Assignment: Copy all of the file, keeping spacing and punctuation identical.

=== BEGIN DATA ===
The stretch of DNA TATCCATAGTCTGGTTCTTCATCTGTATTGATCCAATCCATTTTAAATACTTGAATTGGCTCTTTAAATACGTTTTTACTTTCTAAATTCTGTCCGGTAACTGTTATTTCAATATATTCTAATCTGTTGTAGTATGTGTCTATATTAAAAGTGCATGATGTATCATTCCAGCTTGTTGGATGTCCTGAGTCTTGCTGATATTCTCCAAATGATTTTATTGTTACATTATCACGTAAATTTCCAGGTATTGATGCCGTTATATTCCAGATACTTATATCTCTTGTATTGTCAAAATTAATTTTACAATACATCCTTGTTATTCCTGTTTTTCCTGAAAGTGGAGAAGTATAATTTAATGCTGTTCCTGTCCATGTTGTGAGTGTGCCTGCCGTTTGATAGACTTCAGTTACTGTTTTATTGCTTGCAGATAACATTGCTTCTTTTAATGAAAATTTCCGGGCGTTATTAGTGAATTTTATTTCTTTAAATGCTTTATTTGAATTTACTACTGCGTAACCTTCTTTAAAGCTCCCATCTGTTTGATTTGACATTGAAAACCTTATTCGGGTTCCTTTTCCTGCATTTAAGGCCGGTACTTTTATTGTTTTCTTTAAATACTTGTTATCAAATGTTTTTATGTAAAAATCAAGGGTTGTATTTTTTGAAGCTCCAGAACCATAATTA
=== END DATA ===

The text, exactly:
The stretch of DNA TATCCATAGTCTGGTTCTTCATCTGTATTGATCCAATCCATTTTAAATACTTGAATTGGCTCTTTAAATACGTTTTTACTTTCTAAATTCTGTCCGGTAACTGTTATTTCAATATATTCTAATCTGTTGTAGTATGTGTCTATATTAAAAGTGCATGATGTATCATTCCAGCTTGTTGGATGTCCTGAGTCTTGCTGATATTCTCCAAATGATTTTATTGTTACATTATCACGTAAATTTCCAGGTATTGATGCCGTTATATTCCAGATACTTATATCTCTTGTATTGTCAAAATTAATTTTACAATACATCCTTGTTATTCCTGTTTTTCCTGAAAGTGGAGAAGTATAATTTAATGCTGTTCCTGTCCATGTTGTGAGTGTGCCTGCCGTTTGATAGACTTCAGTTACTGTTTTATTGCTTGCAGATAACATTGCTTCTTTTAATGAAAATTTCCGGGCGTTATTAGTGAATTTTATTTCTTTAAATGCTTTATTTGAATTTACTACTGCGTAACCTTCTTTAAAGCTCCCATCTGTTTGATTTGACATTGAAAACCTTATTCGGGTTCCTTTTCCTGCATTTAAGGCCGGTACTTTTATTGTTTTCTTTAAATACTTGTTATCAAATGTTTTTATGTAAAAATCAAGGGTTGTATTTTTTGAAGCTCCAGAACCATAATTA